When Maria Kefalas received a Justice Department grant to help combat dating violence, the St. Joe's sociologist knew she had to come up with a message a little hipper than what she'd seen around.
The public-service announcements tended to go like, "Sexting Kills," which she found as effective as those films about drunken driving and child molesters shown to high schoolers in the '50s and '60s.
The latest research told her that relationship violence tended to be high among teens of color. And with Pennsylvania legislators considering making it a Class 3 misdemeanor to even receive a sexually charged photograph by text or e-mail, Kefalas felt the need to craft a message that teens would heed.
But how to get the attention of young people like Phillip Barren, a 16-year-old sophomore at the Multi-Cultural Academy Charter School?
"No one wants to look at a piece of paper or listen to an adult just standing in front of us," he said.
So what if you let Barren and his friends deliver the message?
The charter school is at Broad and Butler Streets. Students wear uniforms and prep for college. Parents choose it for its structure and strictness. But its no-cellphone rule couldn't protect the students from electronic bullying this year.
In October, someone made a fake Facebook page for the school and used the space to talk trash about a couple dozen students - mostly girls. This year, the parents of a girl told police their daughter felt threatened by something another girl had posted, Principal James Higgins said.
"These kids don't understand when you post something on Facebook, it's out there. You can't take it back. You're fully responsible for your words. That hasn't sunk in."
So Lauren Smith's drama class had real material to mine. For a month, a dozen of her students have been developing a script from personal experience.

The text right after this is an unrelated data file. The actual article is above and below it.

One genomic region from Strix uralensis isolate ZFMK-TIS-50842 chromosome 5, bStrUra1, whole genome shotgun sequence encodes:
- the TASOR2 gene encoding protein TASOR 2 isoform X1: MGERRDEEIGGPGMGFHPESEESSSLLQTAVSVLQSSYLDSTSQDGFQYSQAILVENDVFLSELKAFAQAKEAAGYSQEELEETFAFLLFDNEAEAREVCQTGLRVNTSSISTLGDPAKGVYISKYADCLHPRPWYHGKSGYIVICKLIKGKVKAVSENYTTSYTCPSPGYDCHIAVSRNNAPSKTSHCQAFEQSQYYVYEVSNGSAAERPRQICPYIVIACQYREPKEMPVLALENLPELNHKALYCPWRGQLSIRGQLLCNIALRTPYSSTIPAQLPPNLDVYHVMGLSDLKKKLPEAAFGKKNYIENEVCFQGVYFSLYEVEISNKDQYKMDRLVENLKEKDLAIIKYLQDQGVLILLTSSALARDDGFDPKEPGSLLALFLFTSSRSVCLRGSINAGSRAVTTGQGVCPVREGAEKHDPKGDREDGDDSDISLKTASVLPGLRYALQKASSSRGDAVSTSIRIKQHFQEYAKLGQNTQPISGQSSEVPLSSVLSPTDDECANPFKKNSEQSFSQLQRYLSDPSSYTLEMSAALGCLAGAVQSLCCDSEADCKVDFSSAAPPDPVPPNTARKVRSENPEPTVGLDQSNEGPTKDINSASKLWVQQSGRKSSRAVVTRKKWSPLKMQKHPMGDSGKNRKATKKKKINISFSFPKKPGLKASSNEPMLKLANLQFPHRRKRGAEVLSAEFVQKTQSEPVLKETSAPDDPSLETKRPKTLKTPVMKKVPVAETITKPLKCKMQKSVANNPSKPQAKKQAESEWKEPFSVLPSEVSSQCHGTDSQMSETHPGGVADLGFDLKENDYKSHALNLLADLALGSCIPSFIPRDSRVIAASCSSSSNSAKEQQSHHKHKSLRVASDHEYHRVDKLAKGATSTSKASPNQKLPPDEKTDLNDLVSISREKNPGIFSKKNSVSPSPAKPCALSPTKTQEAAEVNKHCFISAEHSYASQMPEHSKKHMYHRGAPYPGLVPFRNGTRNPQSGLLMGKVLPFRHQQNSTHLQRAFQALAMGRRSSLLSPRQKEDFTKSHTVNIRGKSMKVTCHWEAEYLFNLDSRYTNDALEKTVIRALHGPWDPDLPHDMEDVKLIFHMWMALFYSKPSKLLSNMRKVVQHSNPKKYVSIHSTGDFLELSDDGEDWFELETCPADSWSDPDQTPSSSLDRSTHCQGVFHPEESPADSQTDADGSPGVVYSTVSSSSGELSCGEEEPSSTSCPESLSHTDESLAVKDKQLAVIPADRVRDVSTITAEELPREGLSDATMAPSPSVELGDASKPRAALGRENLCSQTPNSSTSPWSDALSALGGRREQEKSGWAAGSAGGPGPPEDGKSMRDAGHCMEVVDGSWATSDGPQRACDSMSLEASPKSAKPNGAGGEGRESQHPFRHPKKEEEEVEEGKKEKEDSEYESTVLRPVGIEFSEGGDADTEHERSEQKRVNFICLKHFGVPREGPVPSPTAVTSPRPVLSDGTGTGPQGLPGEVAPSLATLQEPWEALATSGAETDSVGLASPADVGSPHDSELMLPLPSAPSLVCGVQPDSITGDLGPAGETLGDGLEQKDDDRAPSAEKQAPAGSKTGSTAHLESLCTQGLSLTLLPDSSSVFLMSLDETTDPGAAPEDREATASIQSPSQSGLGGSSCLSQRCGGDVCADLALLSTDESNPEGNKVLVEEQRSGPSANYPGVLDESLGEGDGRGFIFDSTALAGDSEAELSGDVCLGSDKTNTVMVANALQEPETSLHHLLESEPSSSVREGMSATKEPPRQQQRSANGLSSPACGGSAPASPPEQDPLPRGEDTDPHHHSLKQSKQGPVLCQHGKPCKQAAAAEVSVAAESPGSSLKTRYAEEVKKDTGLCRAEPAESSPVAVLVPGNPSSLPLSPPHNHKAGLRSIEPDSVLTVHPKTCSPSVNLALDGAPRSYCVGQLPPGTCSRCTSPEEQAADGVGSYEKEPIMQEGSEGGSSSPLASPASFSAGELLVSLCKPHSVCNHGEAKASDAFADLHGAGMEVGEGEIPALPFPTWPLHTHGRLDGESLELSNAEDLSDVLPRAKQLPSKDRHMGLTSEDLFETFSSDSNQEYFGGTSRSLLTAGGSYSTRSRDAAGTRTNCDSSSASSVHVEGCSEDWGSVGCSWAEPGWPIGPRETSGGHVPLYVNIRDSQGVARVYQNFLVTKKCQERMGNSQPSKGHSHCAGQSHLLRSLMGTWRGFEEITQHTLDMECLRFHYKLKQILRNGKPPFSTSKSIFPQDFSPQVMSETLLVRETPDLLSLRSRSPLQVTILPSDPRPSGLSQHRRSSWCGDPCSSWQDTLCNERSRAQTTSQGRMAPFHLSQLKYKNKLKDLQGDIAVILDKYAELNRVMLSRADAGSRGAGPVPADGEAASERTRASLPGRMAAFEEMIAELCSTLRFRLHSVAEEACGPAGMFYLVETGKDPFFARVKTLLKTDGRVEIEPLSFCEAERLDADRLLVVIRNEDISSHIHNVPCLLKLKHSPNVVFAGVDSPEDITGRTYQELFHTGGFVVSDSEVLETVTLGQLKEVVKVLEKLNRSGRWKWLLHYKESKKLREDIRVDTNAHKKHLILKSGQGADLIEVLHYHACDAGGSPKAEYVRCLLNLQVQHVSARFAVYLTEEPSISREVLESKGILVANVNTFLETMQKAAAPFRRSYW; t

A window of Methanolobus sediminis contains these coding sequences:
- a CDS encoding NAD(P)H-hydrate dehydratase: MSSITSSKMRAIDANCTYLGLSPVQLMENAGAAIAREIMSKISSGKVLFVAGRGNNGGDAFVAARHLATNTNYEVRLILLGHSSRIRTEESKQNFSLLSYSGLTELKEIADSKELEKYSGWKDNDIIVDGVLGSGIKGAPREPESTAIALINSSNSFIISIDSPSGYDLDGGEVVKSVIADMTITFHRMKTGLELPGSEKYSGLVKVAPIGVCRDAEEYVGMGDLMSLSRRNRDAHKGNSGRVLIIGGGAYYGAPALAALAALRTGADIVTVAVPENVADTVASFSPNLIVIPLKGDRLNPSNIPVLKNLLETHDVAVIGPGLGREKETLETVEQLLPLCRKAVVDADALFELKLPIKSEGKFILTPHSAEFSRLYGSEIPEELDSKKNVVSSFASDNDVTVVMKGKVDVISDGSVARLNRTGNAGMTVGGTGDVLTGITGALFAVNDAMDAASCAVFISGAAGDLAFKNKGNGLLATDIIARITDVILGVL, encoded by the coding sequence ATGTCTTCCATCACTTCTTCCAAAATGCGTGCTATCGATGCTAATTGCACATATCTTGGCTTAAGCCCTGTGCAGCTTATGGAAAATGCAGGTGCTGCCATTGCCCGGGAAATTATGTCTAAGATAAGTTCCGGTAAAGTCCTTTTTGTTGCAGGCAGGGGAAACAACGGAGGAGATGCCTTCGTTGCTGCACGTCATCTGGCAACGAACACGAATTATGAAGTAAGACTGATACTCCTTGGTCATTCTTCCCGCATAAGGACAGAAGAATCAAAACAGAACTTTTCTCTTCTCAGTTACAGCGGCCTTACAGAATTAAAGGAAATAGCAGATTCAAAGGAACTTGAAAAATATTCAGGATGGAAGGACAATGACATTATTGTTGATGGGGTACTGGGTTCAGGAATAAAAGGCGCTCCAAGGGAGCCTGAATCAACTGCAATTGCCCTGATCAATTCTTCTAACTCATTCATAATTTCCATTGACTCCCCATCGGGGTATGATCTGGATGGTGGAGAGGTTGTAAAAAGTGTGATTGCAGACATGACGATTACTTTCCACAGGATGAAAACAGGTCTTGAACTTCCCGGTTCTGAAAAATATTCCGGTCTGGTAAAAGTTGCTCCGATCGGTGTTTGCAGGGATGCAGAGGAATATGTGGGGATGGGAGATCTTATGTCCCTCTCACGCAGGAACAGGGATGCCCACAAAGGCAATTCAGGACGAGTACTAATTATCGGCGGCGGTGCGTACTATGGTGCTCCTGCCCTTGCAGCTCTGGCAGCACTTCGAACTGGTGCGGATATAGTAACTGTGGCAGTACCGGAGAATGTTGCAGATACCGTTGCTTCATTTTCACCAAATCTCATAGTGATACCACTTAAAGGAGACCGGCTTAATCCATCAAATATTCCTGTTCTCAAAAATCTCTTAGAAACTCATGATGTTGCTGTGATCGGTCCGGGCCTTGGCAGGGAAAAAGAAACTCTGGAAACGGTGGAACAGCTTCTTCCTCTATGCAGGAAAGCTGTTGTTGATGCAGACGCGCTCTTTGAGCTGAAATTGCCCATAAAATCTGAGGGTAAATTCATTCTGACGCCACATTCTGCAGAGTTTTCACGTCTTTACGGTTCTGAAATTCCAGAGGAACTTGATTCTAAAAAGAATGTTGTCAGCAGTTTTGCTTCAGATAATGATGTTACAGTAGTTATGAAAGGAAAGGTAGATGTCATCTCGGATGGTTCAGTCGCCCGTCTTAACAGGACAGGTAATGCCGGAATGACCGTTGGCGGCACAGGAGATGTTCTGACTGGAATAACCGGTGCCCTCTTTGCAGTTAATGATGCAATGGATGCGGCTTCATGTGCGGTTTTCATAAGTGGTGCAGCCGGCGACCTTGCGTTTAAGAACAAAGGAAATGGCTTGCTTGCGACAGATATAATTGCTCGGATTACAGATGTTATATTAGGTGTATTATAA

I sat for an hour with the class one day last week, listening to them talk about the combustion of technology and sex.
One of them - Barren, again - knew of someone victimized by sexting. A guy had taken a picture of his girlfriend topless. And when the couple broke up, the guy sent the picture to six of his friends. No telling where it went from there.
The PSA they wrote takes the form of a call and response. Sophomore Brianna Torrence started things off in rehearsal.
"If you love me," she began.
"You wouldn't tell me who to be friends with," a student replied.
"You wouldn't be jealous all the time."
"You wouldn't call me stupid."
On Monday, the class is to start taping. Mike Gallagher, an IT worker at St. Joseph's University, will direct. He's the 20-something I wrote about last year who decided to walk across America. Kefalas found a young Philadelphia actor to star.
The class created a simple and cheap plan for distribution. All but one of the students I talked to has a Facebook account. They'll just post the video on their walls and see whether it goes viral.
To beat the Internet, Kefalas said, you have to join the Internet.
"Adults have made a huge tactical mistake saying the Web is scary," Kefalas said. "There are a lot of ways for parents and teachers and other people who are important in young lives to join the conversation on the Web. Kids can infect the culture." She means that in the best way.
"If you loved me . . ."
"You wouldn't hurt me."
"You wouldn't hit me."
"You wouldn't humiliate me."
"You wouldn't scream at me."
"You wouldn't make a fake Facebook page just to make fun of me."
"You wouldn't tell your friends to follow me home."
"You wouldn't make me do things I don't want to do."
"You wouldn't say I can never leave you."